• Flies Equals Evil: When a fly is present, it portents the Gypsy Curse: when the parents of the ten-year-old boy reveal to Shaun San Dena the necklace he stole from the traveling Gypsies, a fly escapes from between the necklace and the blanket covering it before it hovers over the necklace and harasses Shaun San Dena (she shoos it away); after having been told by Rham Jas that someone had cursed her, a fly interrupts Christine's sleep - having entered her room through her open bedroom window - by crawling up and into one of her nostrils and out the other, then crawling into her mouth, subsequently waking her; the next day, while Christine attempts to compose herself during work, she hears the fly moving within her stomach before succumbing to a very powerful hallucination and a huge amount of blood loss from the orifices of her mouth and nose (these being the entry points the fly took the previous night); finally, after sacrificing her cat to the Lamia (the goat-like demon tormenting her), Christine meets her boyfriend's parents at their house with him, and she brings a home-made cake that, she having bitten into a piece of it, causes her to cough the fly out of her belly - her boyfriend's parents connect the dots, spit portions of cake from their mouths, and allow the entire lunch experience to sour.
  • Formerly Fat: Christine is ashamed of the fact that she used to be a chubby farm girl. In her Establishing Character Moment montage, she glances longingly at some sweets in a store window. When she hits rock bottom, she gorges on ice cream.
  • Fortune Teller: This is Rham Jas's job; he deduces that Christine has been cursed.
  • The "Fun" in "Funeral": Christine realizes that she has arrived at Mrs. Ganush's funeral about twenty steps from the final stair to the basement. Then she sees the corpse and falls face-first on top of it; then a pedestal holding the coffin snaps, causing it to fall - Christine and contents included; then, as she rolls off the coffin after impact, she pulls the corpse off with her (it having clasped her hair), after which it lands on top of her and pours the digested and congested contents of the deceased's last meal and inner infection out of her open mouth and into Christine's.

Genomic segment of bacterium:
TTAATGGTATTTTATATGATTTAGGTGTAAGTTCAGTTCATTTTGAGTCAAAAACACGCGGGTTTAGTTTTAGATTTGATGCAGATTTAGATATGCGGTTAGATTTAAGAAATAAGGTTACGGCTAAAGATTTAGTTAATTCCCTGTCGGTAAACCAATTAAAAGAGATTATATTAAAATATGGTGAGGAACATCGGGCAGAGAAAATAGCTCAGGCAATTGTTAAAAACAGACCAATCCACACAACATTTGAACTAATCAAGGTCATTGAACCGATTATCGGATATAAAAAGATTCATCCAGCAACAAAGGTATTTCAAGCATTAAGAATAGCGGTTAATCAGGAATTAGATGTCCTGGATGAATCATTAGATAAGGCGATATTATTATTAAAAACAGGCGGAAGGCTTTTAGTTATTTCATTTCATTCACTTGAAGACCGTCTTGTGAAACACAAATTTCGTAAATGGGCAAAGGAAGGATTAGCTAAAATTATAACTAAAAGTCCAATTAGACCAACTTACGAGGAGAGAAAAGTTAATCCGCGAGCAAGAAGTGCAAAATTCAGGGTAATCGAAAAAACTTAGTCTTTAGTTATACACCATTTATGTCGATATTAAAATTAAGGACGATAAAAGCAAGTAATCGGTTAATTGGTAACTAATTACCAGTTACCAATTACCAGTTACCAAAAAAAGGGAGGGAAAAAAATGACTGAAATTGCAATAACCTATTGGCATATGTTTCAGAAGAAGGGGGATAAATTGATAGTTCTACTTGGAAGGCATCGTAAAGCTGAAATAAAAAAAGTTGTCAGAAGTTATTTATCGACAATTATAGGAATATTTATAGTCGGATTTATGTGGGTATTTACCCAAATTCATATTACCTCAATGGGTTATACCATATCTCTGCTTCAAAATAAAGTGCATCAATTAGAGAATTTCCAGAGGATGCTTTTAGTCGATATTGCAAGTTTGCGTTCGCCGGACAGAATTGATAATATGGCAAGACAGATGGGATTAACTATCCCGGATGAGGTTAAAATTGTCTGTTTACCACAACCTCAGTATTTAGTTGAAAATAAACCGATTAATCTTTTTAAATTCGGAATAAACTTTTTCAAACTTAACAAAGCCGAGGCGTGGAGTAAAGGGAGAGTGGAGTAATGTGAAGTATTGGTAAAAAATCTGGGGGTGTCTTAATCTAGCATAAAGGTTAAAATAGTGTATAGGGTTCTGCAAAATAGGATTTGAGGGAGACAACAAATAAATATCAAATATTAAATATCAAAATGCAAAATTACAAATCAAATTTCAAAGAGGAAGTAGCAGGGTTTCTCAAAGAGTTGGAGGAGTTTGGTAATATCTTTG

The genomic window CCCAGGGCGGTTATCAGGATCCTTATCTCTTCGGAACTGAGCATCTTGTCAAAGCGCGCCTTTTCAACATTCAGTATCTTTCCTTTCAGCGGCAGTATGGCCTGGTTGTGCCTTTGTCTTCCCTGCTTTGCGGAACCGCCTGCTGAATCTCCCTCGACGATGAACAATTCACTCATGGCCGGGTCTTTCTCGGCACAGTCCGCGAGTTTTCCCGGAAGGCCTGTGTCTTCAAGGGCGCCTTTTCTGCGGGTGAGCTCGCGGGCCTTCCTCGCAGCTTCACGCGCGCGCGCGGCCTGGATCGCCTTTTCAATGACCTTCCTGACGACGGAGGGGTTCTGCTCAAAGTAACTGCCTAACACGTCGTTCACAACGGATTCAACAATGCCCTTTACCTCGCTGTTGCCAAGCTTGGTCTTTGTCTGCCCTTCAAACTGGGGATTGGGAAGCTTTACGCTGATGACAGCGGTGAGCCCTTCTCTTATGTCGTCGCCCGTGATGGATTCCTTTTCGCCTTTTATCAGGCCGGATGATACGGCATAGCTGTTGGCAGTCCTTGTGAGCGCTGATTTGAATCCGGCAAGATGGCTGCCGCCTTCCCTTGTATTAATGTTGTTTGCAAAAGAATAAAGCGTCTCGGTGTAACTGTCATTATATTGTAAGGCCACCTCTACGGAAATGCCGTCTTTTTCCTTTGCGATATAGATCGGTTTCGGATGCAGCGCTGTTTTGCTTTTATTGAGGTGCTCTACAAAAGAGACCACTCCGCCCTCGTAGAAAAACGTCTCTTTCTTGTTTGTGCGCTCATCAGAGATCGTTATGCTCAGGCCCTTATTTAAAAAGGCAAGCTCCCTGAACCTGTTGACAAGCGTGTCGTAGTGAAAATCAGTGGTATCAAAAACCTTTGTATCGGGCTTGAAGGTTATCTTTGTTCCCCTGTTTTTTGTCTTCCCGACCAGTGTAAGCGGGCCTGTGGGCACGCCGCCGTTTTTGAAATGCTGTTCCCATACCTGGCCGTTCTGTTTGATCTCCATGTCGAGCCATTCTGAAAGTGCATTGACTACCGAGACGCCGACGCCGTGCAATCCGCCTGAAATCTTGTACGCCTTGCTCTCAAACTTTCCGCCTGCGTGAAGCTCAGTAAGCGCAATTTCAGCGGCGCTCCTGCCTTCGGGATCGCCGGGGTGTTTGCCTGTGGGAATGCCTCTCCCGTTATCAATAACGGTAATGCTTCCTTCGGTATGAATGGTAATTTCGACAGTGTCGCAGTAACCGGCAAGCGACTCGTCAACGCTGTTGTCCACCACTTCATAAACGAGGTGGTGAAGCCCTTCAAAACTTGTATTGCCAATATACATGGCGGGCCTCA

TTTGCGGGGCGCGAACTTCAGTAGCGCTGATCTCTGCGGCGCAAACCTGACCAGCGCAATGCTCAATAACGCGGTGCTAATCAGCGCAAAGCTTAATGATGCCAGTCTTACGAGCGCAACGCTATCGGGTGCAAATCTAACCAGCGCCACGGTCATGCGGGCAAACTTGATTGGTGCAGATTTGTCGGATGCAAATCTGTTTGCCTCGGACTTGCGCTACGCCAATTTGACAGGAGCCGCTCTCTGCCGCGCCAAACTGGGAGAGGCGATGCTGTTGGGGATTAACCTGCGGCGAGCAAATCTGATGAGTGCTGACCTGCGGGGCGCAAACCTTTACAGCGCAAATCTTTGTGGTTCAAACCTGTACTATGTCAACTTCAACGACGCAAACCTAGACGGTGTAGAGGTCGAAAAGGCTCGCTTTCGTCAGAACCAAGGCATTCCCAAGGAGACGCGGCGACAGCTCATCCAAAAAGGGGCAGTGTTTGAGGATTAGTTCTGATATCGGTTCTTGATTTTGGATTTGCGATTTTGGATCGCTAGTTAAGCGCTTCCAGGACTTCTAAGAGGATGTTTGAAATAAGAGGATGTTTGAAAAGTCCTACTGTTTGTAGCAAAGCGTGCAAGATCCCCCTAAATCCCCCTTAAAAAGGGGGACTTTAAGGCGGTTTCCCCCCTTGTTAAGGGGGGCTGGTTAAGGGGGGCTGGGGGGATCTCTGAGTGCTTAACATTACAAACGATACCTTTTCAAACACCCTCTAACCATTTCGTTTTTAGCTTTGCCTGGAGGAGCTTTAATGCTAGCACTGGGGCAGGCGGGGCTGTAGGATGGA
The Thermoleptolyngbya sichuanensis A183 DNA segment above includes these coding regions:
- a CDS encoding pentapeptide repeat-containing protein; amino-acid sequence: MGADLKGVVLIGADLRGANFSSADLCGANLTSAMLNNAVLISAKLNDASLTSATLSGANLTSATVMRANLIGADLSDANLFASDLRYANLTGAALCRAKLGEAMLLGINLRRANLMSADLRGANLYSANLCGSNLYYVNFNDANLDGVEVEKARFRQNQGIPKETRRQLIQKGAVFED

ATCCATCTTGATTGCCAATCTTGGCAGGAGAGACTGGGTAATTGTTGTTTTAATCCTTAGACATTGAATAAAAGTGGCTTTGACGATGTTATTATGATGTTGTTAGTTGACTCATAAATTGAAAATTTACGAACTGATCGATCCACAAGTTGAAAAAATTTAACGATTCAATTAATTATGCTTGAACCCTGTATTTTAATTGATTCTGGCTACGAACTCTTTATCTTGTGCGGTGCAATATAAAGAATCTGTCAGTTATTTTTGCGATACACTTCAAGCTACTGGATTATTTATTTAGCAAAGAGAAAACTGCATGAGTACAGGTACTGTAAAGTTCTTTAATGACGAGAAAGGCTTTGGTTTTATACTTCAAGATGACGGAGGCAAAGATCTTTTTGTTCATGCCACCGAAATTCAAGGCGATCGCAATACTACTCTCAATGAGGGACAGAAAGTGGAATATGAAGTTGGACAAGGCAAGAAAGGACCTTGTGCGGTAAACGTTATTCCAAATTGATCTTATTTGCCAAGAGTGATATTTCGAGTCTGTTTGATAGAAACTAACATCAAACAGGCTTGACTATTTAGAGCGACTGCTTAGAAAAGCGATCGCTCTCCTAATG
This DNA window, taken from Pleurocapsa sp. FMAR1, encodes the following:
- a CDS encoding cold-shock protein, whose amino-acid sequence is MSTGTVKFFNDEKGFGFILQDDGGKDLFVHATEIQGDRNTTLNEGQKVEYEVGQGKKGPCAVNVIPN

• Gonk: Mrs. Ganush's immediate impression with her false teeth and filthy fingernails at the bank.
  • Gypsy Curse: The focus of the movie.
  • Hell: It's where the curse drags you. Specifically, the aforementioned and spoiler-tagged example.
  • Hero Killer: The Curse has yet to fail.
  • Heroic BSoD: Christine has one at the sight of the envelope carrying the cursed button - which she thought she retrieved from Clay's car - in Clay's hands at the train station.
    • The very last shot of the film shows Clay in a MASSIVE one. After watching Christine get dragged off to Hell, he can only look at the train tracks and the cursed button with a mix of horrified disbelief and heartbreak.
  • High-Pressure Blood: A high-pressure nosebleed.
  • Hope Spot: An absolutely merciless one.
  • If You Taunt Him, You Will Be Just Like Him: Why did you laugh at her, Christine?
  • Jerkass: The underhanded Stu and Clay's condescending mother are both rather shitty people.
  • Jump Scare: The movie has a total of thirteen jump scares.